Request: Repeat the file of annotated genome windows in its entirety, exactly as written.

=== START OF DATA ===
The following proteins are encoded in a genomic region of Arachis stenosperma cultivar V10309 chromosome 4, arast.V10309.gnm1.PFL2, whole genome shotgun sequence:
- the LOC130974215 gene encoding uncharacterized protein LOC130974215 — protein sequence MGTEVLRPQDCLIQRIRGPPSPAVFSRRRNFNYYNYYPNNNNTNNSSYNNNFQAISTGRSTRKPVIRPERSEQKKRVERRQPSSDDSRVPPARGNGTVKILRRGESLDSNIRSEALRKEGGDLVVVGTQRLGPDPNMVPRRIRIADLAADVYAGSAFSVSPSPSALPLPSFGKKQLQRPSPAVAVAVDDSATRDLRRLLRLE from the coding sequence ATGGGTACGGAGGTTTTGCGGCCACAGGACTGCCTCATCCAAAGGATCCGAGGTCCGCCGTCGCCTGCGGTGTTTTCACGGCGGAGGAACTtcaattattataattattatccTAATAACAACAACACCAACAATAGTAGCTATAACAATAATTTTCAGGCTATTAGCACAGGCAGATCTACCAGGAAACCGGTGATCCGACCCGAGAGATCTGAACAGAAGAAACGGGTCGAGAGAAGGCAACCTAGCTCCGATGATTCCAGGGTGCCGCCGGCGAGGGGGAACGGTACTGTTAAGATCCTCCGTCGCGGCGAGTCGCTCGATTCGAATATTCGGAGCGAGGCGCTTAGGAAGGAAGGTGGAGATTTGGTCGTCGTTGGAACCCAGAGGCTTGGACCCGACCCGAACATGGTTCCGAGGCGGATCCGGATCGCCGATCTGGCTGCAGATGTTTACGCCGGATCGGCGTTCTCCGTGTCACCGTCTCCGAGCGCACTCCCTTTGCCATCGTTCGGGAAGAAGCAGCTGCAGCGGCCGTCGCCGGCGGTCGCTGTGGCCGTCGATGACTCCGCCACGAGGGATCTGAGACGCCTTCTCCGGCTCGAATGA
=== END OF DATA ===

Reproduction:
The following proteins are encoded in a genomic region of Arachis stenosperma cultivar V10309 chromosome 4, arast.V10309.gnm1.PFL2, whole genome shotgun sequence:
- the LOC130974215 gene encoding uncharacterized protein LOC130974215 — protein sequence MGTEVLRPQDCLIQRIRGPPSPAVFSRRRNFNYYNYYPNNNNTNNSSYNNNFQAISTGRSTRKPVIRPERSEQKKRVERRQPSSDDSRVPPARGNGTVKILRRGESLDSNIRSEALRKEGGDLVVVGTQRLGPDPNMVPRRIRIADLAADVYAGSAFSVSPSPSALPLPSFGKKQLQRPSPAVAVAVDDSATRDLRRLLRLE from the coding sequence ATGGGTACGGAGGTTTTGCGGCCACAGGACTGCCTCATCCAAAGGATCCGAGGTCCGCCGTCGCCTGCGGTGTTTTCACGGCGGAGGAACTtcaattattataattattatccTAATAACAACAACACCAACAATAGTAGCTATAACAATAATTTTCAGGCTATTAGCACAGGCAGATCTACCAGGAAACCGGTGATCCGACCCGAGAGATCTGAACAGAAGAAACGGGTCGAGAGAAGGCAACCTAGCTCCGATGATTCCAGGGTGCCGCCGGCGAGGGGGAACGGTACTGTTAAGATCCTCCGTCGCGGCGAGTCGCTCGATTCGAATATTCGGAGCGAGGCGCTTAGGAAGGAAGGTGGAGATTTGGTCGTCGTTGGAACCCAGAGGCTTGGACCCGACCCGAACATGGTTCCGAGGCGGATCCGGATCGCCGATCTGGCTGCAGATGTTTACGCCGGATCGGCGTTCTCCGTGTCACCGTCTCCGAGCGCACTCCCTTTGCCATCGTTCGGGAAGAAGCAGCTGCAGCGGCCGTCGCCGGCGGTCGCTGTGGCCGTCGATGACTCCGCCACGAGGGATCTGAGACGCCTTCTCCGGCTCGAATGA